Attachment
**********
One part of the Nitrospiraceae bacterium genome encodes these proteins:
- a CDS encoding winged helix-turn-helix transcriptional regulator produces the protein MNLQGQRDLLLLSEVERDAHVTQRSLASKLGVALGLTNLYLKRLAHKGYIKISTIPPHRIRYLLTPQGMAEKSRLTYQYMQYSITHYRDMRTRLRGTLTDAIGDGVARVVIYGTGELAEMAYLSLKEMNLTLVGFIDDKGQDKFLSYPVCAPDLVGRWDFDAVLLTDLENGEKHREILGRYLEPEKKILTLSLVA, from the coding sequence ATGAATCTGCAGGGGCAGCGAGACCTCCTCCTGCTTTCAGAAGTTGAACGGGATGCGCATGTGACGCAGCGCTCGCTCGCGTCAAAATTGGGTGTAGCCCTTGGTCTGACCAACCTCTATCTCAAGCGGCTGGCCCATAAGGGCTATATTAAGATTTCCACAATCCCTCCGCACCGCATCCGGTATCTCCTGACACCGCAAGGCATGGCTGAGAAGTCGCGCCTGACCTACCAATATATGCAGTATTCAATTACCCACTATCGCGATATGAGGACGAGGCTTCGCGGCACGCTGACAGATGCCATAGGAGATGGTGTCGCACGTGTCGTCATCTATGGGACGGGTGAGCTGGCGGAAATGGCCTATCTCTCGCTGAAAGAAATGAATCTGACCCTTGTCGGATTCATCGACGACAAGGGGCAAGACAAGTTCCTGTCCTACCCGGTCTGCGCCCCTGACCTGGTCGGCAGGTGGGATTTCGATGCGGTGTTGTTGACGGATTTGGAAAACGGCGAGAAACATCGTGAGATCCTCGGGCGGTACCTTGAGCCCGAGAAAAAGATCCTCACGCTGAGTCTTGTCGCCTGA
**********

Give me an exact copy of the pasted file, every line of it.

One part of the Nitrospiraceae bacterium genome encodes these proteins:
- a CDS encoding winged helix-turn-helix transcriptional regulator produces the protein MNLQGQRDLLLLSEVERDAHVTQRSLASKLGVALGLTNLYLKRLAHKGYIKISTIPPHRIRYLLTPQGMAEKSRLTYQYMQYSITHYRDMRTRLRGTLTDAIGDGVARVVIYGTGELAEMAYLSLKEMNLTLVGFIDDKGQDKFLSYPVCAPDLVGRWDFDAVLLTDLENGEKHREILGRYLEPEKKILTLSLVA, from the coding sequence ATGAATCTGCAGGGGCAGCGAGACCTCCTCCTGCTTTCAGAAGTTGAACGGGATGCGCATGTGACGCAGCGCTCGCTCGCGTCAAAATTGGGTGTAGCCCTTGGTCTGACCAACCTCTATCTCAAGCGGCTGGCCCATAAGGGCTATATTAAGATTTCCACAATCCCTCCGCACCGCATCCGGTATCTCCTGACACCGCAAGGCATGGCTGAGAAGTCGCGCCTGACCTACCAATATATGCAGTATTCAATTACCCACTATCGCGATATGAGGACGAGGCTTCGCGGCACGCTGACAGATGCCATAGGAGATGGTGTCGCACGTGTCGTCATCTATGGGACGGGTGAGCTGGCGGAAATGGCCTATCTCTCGCTGAAAGAAATGAATCTGACCCTTGTCGGATTCATCGACGACAAGGGGCAAGACAAGTTCCTGTCCTACCCGGTCTGCGCCCCTGACCTGGTCGGCAGGTGGGATTTCGATGCGGTGTTGTTGACGGATTTGGAAAACGGCGAGAAACATCGTGAGATCCTCGGGCGGTACCTTGAGCCCGAGAAAAAGATCCTCACGCTGAGTCTTGTCGCCTGA